I normally re-write all of my stories, whether I stop halfway through the story and start again, or finish and then re-start.  I read over my Patrick Miles III posts and I found myself despising them.  They just weren’t up to par with what I’ve done in the past.  So, I re-wrote it.  I included most of what I said in the first two posts and added to it (like Patrick’s mild panic attack–which I’m still not sure if I like).  Thanks to this exercise, I’ve developed a better understanding for Patrick and how I want him to transform.

One key piece of his transformation is Artie “Art” Wagner, Patrick’s total opposite.  Unlike Patrick, Art’s completely comfortable with himself and doesn’t care about his appearance.  Also, he’s much more carefree and blunt.  Patrick has a tendency to deny his imperfections.  He figures his obsession to keep clean is completely normal, while most people don’t mind a little dirt on their skin.  I’m not sure what’s going to happen between the two yet and how Patrick will go from hating Art to actually appreciating his ideals, but it will happen.

I guess that’s what this exploration into Patrick’s mind is all about.  He’s definitely growing on me, as well.  I wasn’t sure how I felt about him, at first, but as I’m developing his voice, I’m starting to understand him more.  Hopefully, he continues to grow and develop and later on I’ll look back at the re-write and spot the ‘un-Patrick-like’ phrases.  Even now, I can think of a few things I want to change in the re-write, but I need to move on and continue to push myself.

I’ve decided to write at least 500 words a day, whether it’s Patrick’s story or another one.  I’ll try out different locations to find a place where I feel most comfortable.  So far, my favorite place to write is in my suite common room.  I wrote most of the re-write there (the story practically wrote itself at certain points).  Well, I guess we’ll see how Patrick’s story turns out!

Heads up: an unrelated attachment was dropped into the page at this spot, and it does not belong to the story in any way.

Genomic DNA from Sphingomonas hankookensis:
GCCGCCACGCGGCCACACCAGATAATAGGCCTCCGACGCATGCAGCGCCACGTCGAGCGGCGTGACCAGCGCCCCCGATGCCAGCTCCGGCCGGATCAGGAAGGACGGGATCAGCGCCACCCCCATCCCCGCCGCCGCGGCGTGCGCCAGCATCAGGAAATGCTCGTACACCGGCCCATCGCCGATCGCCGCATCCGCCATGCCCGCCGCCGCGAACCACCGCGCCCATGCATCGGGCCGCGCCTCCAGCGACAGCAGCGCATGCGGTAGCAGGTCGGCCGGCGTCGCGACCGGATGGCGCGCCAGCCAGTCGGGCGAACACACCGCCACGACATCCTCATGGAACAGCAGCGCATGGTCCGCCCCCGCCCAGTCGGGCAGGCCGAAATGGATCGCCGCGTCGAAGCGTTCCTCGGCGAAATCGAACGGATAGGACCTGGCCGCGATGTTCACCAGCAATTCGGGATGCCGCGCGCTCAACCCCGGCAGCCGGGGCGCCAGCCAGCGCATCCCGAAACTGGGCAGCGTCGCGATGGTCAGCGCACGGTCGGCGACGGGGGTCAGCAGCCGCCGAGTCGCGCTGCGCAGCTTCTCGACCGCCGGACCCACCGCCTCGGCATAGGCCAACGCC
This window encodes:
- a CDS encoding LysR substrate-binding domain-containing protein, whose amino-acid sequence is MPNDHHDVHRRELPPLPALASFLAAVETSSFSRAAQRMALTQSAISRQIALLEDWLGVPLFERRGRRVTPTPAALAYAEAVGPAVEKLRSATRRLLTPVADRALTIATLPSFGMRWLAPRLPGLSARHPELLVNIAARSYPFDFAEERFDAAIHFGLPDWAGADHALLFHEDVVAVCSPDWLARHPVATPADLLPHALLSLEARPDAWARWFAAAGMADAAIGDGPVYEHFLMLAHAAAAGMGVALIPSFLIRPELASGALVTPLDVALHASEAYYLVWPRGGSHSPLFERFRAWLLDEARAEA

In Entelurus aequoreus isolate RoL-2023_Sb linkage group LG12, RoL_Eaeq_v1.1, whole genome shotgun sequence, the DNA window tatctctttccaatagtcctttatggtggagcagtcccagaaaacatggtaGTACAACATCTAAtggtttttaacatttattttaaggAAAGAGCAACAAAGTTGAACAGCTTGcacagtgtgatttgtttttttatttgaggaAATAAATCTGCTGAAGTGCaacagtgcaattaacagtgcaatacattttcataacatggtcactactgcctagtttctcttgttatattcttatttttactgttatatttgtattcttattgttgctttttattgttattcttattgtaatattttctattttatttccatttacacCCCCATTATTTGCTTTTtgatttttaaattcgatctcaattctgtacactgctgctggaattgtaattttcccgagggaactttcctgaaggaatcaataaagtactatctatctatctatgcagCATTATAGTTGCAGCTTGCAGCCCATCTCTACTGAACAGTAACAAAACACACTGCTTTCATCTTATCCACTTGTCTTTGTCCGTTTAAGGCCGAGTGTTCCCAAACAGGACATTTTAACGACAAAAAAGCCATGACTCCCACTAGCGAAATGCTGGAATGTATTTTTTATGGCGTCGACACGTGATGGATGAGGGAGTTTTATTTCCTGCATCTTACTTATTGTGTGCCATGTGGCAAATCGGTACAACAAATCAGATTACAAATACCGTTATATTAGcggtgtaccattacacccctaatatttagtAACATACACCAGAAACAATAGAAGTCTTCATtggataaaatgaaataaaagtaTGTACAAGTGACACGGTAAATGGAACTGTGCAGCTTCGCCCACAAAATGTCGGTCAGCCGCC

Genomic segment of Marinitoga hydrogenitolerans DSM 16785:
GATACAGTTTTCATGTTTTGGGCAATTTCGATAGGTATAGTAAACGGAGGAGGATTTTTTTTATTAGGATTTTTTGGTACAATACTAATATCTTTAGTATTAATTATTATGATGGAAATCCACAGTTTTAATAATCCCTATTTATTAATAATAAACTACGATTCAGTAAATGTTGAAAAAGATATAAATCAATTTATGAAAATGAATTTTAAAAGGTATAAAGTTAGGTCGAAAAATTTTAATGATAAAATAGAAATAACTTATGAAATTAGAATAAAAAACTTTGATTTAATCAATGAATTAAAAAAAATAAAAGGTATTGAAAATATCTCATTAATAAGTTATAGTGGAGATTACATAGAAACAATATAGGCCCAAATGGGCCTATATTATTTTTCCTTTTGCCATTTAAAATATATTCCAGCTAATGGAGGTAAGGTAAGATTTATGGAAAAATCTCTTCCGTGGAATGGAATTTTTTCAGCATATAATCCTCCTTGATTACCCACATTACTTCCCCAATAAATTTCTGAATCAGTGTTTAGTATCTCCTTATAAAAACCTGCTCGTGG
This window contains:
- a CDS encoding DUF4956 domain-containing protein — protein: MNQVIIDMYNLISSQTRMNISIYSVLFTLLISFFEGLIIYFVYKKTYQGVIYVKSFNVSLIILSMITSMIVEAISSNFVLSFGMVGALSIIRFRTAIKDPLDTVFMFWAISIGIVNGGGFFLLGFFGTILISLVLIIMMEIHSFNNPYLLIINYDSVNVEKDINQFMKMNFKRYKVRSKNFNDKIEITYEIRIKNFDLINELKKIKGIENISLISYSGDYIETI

Writing Center Reflection

I went to the W.C. once before last year (as a student meeting a consultant), but it was a short visit just to check that my paper was organized and that I proved my thesis clearly.  Now that I work there, it was a bit weird experiencing the W.C. from another point of view.  I’ve grown accustomed to the routine and the typical questions asked at the beginning of each session, so Alyssa-Rae Hug and I barreled through the typical introduction and dove straight into my piece.  I brought in the first Patrick Miles III draft.  It was definitely easier for me to read my piece out loud to a friend than a complete stranger.  We discussed how I could make certain aspects stronger, like how I could develop Patrick’s character.  That was really my over all issue: I wanted to make sure the Patrick I envisioned was the Patrick on paper.  And he wasn’t!  But I wrote the piece before I really decided who I wanted Patrick to be, so we discussed how I could spruce up his narrative to make his character more distinct.